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review 2018-09-07 17:00
‘Enchantée’ will sweep you off your feet and take you back to 18th-century Paris; this historical fantasy is rich with magic, romance, and even some actual events
Enchantée - Gita Trelease

*Warning: words en Francais may appear sporadically.

 

This book is…enchanting. I didn’t have it on my radar until quite simply everyone seemed to be asking about this novel about two sisters living in Paris during the French Revolution, one with the gift of magic, and with the desperate need to get themselves out of the dire situation they are in. They are poor, with Camille using her magie to turn pieces of metal they find in the dirt into coins, while Sophie is ailing, weak with a terrible cough. Their brother Alain is a drunkard and cruel, deeply in debt from his gambling, and the sisters just dream of finding a home away from their brother, Sophie perhaps marrying into aristocracy and money, while Camille has dreams of owning a print shop like her deceased father once did.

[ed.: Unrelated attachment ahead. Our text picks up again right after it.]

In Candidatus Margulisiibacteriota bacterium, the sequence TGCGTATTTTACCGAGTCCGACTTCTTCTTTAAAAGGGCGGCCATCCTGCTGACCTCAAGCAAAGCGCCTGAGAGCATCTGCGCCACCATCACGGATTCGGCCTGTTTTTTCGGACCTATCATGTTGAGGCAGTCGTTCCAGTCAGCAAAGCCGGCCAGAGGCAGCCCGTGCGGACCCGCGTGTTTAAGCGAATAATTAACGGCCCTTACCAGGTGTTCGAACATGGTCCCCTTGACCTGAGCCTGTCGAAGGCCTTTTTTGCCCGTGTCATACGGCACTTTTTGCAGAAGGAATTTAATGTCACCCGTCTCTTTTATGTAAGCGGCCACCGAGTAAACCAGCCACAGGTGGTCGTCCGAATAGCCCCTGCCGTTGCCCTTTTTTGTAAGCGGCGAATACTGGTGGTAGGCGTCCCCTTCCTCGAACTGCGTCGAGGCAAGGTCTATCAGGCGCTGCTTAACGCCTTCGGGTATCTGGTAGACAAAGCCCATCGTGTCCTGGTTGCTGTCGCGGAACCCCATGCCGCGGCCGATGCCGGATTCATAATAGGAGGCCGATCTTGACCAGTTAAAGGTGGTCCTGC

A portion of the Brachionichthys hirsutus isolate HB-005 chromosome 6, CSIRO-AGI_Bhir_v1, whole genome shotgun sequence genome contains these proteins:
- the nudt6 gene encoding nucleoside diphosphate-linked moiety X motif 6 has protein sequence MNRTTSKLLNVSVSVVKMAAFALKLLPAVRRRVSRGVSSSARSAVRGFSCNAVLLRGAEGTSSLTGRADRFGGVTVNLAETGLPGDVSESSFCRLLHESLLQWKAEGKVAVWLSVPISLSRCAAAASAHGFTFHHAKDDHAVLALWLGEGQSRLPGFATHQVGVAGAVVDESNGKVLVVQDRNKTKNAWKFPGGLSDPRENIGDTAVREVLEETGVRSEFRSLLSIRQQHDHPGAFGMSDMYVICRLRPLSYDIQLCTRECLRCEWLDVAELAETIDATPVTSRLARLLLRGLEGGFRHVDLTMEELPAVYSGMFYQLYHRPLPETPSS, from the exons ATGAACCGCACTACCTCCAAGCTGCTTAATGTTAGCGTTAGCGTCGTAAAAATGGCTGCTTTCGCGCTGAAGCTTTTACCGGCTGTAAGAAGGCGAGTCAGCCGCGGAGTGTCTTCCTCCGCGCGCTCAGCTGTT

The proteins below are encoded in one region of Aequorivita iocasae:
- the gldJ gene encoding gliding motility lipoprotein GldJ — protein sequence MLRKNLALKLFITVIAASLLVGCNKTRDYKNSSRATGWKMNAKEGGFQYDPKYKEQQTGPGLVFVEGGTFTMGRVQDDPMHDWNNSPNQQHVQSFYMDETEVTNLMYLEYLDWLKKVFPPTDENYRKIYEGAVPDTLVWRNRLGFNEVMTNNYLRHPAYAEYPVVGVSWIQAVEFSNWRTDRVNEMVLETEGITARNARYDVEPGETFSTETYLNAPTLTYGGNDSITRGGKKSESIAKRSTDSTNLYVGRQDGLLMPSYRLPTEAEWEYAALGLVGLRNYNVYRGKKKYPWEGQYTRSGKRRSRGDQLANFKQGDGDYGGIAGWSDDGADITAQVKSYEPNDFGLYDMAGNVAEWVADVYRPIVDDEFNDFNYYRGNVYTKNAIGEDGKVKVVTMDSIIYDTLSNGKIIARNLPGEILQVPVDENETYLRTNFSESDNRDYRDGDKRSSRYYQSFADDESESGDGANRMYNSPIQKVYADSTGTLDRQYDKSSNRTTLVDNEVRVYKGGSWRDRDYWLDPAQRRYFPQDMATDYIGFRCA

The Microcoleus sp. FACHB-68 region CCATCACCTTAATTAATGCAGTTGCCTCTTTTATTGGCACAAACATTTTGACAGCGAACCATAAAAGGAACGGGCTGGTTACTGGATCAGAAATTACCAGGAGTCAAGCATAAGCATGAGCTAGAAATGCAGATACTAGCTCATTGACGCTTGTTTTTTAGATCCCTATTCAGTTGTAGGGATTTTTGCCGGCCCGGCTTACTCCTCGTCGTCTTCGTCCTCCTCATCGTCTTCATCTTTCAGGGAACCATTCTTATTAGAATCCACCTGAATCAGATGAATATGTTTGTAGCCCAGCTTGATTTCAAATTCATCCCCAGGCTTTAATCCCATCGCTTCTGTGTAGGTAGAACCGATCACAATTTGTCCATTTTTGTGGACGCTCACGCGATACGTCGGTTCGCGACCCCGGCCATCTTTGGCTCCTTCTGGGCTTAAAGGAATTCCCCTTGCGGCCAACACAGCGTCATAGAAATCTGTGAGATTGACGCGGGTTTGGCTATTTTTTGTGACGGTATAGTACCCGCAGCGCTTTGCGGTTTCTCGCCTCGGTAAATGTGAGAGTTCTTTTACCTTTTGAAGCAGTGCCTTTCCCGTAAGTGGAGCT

I’m not usually swept up into a book such as this, one that is a spell-binding combination of magic, romance, historical fiction, and fantasy, but although it’s a long book (some parts seemed overly long, and I felt like the whole thing could have been quite a bit shorter), I was entranced by the characters, as well as the setting.